Reputation in America

April 18, 2010

Reputation in America

       Industry reputation is critical to companies today. It is many times more important than it used to be. Years ago, one company could have its reputation damaged and it did not tarnish the reputation of its peers. Today, one rotten apple affects the entire industry which is why we now hear so much about sectors when it comes to reputation – the financial sector, the pharmaceutical sector, the oil sector, the automotive sector, etc.  The media frequently reports on various industry associations banding together to promote their reputations. Industry reputations rise and fall but whatever problems they may have, the reputation after shocks for industries seem to linger for a long time. Whereas individual companies can repair their reputation in due course, it often seems harder for industry reputations to do the same. Weber Shandwick asked this question of executives a few years ago in our Safeguarding Reputation research and found that executives the world over consider industry reputation much harder to manage than company reputation (57% vs. 39%).
Harris Interactive’s latest research on reputation among consumers asked about sector reputation.  The greatest year over year reputation improvements were seen in the retail and the automotive industries.  Of 13 industries studied, only the pharmaceutical industry declined from 2008 to 2009. The financial services sector which is often in the headlines increased which I found interesting.  Perhaps the recovery is lifting perceptions of that industry and people believe that reform and stablility is finally on its way. Maybe they feel that there have been enough apologies and it is time to move on. Hard to know without asking.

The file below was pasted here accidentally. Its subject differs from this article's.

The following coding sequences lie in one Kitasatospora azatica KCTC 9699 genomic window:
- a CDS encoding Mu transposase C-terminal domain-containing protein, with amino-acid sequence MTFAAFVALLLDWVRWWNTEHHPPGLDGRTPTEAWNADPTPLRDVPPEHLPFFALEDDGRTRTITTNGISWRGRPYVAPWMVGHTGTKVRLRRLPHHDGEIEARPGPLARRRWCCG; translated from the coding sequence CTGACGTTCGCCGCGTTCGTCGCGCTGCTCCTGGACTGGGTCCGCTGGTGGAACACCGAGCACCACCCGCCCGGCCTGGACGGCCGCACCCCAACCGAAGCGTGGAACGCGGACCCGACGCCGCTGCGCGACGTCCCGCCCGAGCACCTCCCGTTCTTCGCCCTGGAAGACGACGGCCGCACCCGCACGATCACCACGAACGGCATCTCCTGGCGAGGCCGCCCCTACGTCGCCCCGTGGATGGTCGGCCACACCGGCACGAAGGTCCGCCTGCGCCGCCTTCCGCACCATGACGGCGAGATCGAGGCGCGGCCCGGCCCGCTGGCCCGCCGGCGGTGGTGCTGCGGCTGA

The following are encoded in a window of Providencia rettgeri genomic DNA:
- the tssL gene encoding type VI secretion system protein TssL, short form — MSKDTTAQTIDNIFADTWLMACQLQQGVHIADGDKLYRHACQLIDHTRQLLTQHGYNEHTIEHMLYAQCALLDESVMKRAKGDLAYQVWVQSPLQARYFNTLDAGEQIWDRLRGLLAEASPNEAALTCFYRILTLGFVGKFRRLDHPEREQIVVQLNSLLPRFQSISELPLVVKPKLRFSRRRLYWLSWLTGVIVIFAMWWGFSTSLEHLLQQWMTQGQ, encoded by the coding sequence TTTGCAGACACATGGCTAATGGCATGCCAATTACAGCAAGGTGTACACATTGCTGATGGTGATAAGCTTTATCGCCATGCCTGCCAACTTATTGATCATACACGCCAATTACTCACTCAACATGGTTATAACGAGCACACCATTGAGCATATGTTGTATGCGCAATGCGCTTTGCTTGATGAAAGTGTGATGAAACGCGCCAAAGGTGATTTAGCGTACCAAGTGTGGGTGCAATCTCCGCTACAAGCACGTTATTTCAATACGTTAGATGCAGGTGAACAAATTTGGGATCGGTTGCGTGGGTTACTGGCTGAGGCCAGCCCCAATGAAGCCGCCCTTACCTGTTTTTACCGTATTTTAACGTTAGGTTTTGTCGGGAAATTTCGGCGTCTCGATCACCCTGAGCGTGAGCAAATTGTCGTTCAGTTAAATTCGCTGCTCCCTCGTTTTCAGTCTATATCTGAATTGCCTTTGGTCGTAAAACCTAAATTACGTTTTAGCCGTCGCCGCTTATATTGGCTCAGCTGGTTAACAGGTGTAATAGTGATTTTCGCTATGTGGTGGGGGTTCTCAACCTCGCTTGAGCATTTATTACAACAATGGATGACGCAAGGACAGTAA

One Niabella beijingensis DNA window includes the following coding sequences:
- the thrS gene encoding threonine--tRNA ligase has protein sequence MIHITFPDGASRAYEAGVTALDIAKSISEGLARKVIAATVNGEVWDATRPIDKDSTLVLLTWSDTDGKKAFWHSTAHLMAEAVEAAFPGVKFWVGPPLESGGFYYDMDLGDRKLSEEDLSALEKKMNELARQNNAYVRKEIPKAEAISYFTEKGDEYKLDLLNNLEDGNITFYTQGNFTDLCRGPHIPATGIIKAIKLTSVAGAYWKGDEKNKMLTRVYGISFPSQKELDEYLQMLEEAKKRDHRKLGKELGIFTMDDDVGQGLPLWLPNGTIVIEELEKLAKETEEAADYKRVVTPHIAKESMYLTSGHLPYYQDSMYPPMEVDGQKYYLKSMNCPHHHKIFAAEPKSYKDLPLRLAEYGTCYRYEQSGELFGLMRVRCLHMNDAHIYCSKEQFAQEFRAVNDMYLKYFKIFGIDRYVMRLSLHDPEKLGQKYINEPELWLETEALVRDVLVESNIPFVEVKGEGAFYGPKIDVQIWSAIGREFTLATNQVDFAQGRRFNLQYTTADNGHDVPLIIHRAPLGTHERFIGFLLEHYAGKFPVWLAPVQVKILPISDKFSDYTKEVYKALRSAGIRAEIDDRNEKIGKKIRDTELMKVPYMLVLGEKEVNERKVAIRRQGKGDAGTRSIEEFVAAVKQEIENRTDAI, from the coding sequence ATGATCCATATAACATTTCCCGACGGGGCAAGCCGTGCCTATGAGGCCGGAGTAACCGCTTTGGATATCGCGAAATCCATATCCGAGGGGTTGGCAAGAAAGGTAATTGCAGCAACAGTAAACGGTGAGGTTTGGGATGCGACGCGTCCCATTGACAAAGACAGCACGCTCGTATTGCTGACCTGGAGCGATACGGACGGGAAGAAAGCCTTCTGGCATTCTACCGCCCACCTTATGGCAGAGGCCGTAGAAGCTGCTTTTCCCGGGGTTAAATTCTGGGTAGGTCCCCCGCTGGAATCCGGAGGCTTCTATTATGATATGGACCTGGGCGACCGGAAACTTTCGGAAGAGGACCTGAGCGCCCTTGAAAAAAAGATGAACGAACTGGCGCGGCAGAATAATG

Positive Ratings 2008Positive Ratings 2009Change
2.Travel and Tourism48524
3. Retail43529
4. Consumer Products43496
9. Airlines23241
12. Tobacco11110
13. Financial Services11165

Annual RQ 2009 USA, April 2010

When it comes to overall corporate reputation, consumers are not as negative as they were one year ago, according to Harris Interactive’s research. In 2009, 81% said today’s reputation of corporate America was not good or terrible. This compares favorably to 2008 when 88% said so. Still the figures are damming.  Harris Interactive reports that the increase in perceptions of good corporate reputations in the U.S. is the first increase in four years. We will take whatever we can get.  Let the “good” times roll.

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Leslie Gaines-Ross
Leslie Gaines-Ross

As Weber Shandwick’s Chief Reputation Strategist, I focus on the ever changing world of reputation. For the past 25 years, I have relentlessly observed, researched and commented on the rise and fall of corporate and CEO reputations.

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